melissa said...

p.s. I think babies are wonderful blessings but I don't want more than four. And we want to adopt 2, so that makes for two pregnancies and 2 adoptions. An extra would be okay, but I think it would stretch me pretty thin.

Mama Monk said...

Hi Melissa--

Our daughter (now 4) was a special gift from our time using FAM and allowing tempature to have precedence over the cervical fluid sign. Our boy (now 17 months) was planned exactly while we were using Creighton. I would recommend Creighton and I know of a practitioner in the area if you are interested. I can email you directly with details if you want--

I think your plan to adopt is awesome! Do you have a specific country in your plan?

churchmouse said...

Hi Kelley,

thanks so much for this post. I recently had a friend asking me about NFP and I will refer her here. I'm sure it will be helpful.

We have had a great time with the Creighton Model, which we began learning before we were married.

We used it to avoid pregnancy successfully for three years, after which time we (without fully realizing it at the time) became more open to the idea of getting pregnant and started "slacking off" on our observations.

John Samuel came to us as a welcome surprise, whose timing felt providential.

He is now six and a half months and starting solids and we're getting back into the swing of charting again.

Dawn said...

I can't believe the amazing timeliness of your post. Having just turned 29, my husband and I are thinking more seriously of starting a family. We are not using any contraceptive but have not been charting anything either. My sister in-law charts her basal temperature and they're really "trying," while we're just sort of "seeing what happens." Although, I've been feeling like we need to stop being so lackadaisical about it. So, I bought a basal thermometer last night and planned on doing some research. I cannot believe all the information you provided right at my fingertips, neatly organized in one post. Thank you! I appreciate your wisdom and passion on the topic. I'm inspired to check out the books that you recommended and see what we can do for a more proactive approach to family planning. Thanks, Kelley!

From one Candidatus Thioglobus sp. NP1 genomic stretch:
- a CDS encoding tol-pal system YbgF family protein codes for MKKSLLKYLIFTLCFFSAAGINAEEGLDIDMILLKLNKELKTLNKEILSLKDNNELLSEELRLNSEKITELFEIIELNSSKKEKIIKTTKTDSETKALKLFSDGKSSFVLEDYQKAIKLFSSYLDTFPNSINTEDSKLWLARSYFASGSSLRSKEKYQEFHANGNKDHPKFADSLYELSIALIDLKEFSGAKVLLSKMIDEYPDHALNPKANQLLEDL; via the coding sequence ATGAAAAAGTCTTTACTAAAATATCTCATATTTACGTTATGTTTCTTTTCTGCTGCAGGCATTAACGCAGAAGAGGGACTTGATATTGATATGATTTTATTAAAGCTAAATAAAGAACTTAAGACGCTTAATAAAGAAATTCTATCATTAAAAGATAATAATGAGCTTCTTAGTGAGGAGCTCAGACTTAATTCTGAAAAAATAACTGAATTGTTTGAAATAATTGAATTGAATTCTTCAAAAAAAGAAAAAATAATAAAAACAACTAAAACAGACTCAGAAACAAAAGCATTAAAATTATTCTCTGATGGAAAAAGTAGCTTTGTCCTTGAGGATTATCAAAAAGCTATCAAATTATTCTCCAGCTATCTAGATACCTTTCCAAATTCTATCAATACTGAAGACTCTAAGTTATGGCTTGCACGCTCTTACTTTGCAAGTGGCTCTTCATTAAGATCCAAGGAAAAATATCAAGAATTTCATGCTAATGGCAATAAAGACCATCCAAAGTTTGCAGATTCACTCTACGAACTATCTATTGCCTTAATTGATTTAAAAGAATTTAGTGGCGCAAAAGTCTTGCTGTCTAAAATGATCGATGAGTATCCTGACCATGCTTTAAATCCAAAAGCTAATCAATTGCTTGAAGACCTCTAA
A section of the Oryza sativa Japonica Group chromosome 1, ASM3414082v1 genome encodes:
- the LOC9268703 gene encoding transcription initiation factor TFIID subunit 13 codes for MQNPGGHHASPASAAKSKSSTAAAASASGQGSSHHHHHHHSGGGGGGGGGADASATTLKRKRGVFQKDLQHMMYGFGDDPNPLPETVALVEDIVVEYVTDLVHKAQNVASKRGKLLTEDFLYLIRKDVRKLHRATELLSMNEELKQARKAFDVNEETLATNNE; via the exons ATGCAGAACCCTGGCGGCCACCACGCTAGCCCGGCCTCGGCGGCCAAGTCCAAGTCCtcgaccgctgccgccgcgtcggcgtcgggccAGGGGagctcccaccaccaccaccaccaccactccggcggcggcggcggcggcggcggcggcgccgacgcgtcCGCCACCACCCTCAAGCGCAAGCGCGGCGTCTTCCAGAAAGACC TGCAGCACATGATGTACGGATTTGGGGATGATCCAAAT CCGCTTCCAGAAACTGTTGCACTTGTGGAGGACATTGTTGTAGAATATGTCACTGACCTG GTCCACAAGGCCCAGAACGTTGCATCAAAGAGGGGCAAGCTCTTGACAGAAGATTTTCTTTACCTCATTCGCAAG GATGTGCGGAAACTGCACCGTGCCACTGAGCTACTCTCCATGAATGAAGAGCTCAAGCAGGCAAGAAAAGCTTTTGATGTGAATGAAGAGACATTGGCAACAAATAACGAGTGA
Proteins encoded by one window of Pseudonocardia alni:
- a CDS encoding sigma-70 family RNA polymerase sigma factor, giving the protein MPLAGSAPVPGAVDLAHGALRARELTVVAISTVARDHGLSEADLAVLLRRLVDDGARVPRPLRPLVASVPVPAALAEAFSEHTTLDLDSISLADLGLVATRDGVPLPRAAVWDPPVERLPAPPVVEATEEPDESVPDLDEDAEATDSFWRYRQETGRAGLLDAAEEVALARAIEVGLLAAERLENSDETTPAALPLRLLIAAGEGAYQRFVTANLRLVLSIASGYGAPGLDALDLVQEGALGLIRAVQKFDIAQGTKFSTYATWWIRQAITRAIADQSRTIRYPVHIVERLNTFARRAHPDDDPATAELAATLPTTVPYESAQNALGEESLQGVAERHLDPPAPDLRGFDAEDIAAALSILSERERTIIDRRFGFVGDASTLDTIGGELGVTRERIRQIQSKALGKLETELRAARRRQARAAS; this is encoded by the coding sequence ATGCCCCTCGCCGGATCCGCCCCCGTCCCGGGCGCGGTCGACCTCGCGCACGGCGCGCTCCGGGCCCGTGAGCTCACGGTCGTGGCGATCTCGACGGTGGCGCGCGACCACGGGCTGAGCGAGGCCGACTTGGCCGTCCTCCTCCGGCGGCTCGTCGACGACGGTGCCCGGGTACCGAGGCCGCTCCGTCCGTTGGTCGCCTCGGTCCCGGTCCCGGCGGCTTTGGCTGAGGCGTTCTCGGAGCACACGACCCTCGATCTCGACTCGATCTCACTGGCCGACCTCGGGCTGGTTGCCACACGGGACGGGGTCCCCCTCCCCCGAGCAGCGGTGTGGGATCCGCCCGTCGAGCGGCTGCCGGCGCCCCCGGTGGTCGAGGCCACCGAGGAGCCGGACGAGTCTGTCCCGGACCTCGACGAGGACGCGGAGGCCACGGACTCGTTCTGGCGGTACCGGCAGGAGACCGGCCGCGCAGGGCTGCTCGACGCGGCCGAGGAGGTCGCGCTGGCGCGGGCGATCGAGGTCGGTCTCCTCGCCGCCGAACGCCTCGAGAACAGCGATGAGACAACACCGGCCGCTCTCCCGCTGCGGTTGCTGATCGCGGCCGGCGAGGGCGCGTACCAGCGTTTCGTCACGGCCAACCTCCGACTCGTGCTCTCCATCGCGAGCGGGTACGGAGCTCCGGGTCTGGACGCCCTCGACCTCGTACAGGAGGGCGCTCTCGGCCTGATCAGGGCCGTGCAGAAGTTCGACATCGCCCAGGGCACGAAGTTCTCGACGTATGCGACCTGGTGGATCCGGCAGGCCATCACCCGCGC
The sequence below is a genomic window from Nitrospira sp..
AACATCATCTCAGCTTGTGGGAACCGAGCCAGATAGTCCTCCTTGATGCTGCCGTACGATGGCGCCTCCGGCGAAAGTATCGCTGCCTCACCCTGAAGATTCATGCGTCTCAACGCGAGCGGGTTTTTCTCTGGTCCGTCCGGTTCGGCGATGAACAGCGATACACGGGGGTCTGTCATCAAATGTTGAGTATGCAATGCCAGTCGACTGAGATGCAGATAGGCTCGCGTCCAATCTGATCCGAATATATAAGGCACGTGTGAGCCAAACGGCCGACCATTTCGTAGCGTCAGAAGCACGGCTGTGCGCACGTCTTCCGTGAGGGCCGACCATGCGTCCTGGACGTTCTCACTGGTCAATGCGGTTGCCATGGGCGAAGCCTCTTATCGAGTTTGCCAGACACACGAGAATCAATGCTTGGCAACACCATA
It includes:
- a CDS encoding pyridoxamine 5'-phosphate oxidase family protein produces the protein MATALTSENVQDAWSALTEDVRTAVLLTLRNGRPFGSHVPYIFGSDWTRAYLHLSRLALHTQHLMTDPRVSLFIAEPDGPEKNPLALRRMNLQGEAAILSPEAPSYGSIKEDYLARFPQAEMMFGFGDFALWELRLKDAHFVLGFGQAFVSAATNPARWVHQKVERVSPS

melissa said...

Hey Kelley~my email is
I'd welcome details. I wasn't clear in my comment that we have already adopted one, from Thailand. We plan to have another bio and another adopted, also from Thailand, for a total of four...we all know how fluid 'plans' can be, but that is the structure of them for now. Pix of my sweeties are on my blog.
p.s. I have to say that I have been a lurker for several months...and my favourite post of yours was when you went to the Grand Canyon and tied your wanderer to a tree for safety! I still giggle when I think of it...very ingenious! My oldest was an escape artist so I can relate.

Aaron & Ralina said...

This is a much deeper subject than I was aware of...thanks for the enlightenment and now I am off to do some research too! =)

Talina said...

I was searching for NFP instructors in Flagstaff, AZ and found your blog... Have any idea where I can find myself an instructor? :-)